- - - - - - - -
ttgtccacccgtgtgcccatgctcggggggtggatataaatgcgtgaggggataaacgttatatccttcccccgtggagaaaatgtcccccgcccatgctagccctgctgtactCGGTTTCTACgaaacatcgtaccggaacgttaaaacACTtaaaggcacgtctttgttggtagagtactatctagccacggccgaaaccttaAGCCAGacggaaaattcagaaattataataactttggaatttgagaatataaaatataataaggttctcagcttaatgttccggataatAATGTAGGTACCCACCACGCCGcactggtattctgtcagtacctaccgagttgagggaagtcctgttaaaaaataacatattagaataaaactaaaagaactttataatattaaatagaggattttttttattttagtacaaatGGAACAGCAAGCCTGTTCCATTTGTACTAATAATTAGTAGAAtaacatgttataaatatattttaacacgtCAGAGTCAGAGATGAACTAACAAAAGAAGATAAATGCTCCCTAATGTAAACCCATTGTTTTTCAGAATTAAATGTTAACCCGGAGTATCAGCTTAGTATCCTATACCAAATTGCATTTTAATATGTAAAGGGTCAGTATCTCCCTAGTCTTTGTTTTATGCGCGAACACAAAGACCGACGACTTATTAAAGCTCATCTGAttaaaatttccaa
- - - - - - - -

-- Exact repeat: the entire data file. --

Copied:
ttgtccacccgtgtgcccatgctcggggggtggatataaatgcgtgaggggataaacgttatatccttcccccgtggagaaaatgtcccccgcccatgctagccctgctgtactCGGTTTCTACgaaacatcgtaccggaacgttaaaacACTtaaaggcacgtctttgttggtagagtactatctagccacggccgaaaccttaAGCCAGacggaaaattcagaaattataataactttggaatttgagaatataaaatataataaggttctcagcttaatgttccggataatAATGTAGGTACCCACCACGCCGcactggtattctgtcagtacctaccgagttgagggaagtcctgttaaaaaataacatattagaataaaactaaaagaactttataatattaaatagaggattttttttattttagtacaaatGGAACAGCAAGCCTGTTCCATTTGTACTAATAATTAGTAGAAtaacatgttataaatatattttaacacgtCAGAGTCAGAGATGAACTAACAAAAGAAGATAAATGCTCCCTAATGTAAACCCATTGTTTTTCAGAATTAAATGTTAACCCGGAGTATCAGCTTAGTATCCTATACCAAATTGCATTTTAATATGTAAAGGGTCAGTATCTCCCTAGTCTTTGTTTTATGCGCGAACACAAAGACCGACGACTTATTAAAGCTCATCTGAttaaaatttccaa